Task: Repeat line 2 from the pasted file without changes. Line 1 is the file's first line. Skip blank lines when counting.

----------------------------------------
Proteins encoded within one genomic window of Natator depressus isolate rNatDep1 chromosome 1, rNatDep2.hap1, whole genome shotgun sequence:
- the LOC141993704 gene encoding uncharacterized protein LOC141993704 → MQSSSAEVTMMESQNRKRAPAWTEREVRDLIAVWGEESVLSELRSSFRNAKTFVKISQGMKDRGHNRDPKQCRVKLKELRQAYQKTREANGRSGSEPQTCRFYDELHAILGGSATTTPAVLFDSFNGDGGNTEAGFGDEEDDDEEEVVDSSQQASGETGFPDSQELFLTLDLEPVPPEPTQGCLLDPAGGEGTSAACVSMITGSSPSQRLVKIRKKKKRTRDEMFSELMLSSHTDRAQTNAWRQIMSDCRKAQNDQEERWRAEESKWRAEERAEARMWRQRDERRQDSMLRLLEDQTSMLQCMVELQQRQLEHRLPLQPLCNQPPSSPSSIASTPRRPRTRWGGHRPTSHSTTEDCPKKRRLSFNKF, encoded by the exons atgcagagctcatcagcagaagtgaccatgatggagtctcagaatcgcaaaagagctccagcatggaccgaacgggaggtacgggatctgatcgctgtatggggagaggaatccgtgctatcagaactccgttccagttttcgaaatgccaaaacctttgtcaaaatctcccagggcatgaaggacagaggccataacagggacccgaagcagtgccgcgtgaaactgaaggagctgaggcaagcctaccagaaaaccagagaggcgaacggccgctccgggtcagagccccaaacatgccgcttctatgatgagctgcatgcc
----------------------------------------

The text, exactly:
- the LOC141993704 gene encoding uncharacterized protein LOC141993704 → MQSSSAEVTMMESQNRKRAPAWTEREVRDLIAVWGEESVLSELRSSFRNAKTFVKISQGMKDRGHNRDPKQCRVKLKELRQAYQKTREANGRSGSEPQTCRFYDELHAILGGSATTTPAVLFDSFNGDGGNTEAGFGDEEDDDEEEVVDSSQQASGETGFPDSQELFLTLDLEPVPPEPTQGCLLDPAGGEGTSAACVSMITGSSPSQRLVKIRKKKKRTRDEMFSELMLSSHTDRAQTNAWRQIMSDCRKAQNDQEERWRAEESKWRAEERAEARMWRQRDERRQDSMLRLLEDQTSMLQCMVELQQRQLEHRLPLQPLCNQPPSSPSSIASTPRRPRTRWGGHRPTSHSTTEDCPKKRRLSFNKF, encoded by the exons atgcagagctcatcagcagaagtgaccatgatggagtctcagaatcgcaaaagagctccagcatggaccgaacgggaggtacgggatctgatcgctgtatggggagaggaatccgtgctatcagaactccgttccagttttcgaaatgccaaaacctttgtcaaaatctcccagggcatgaaggacagaggccataacagggacccgaagcagtgccgcgtgaaactgaaggagctgaggcaagcctaccagaaaaccagagaggcgaacggccgctccgggtcagagccccaaacatgccgcttctatgatgagctgcatgcc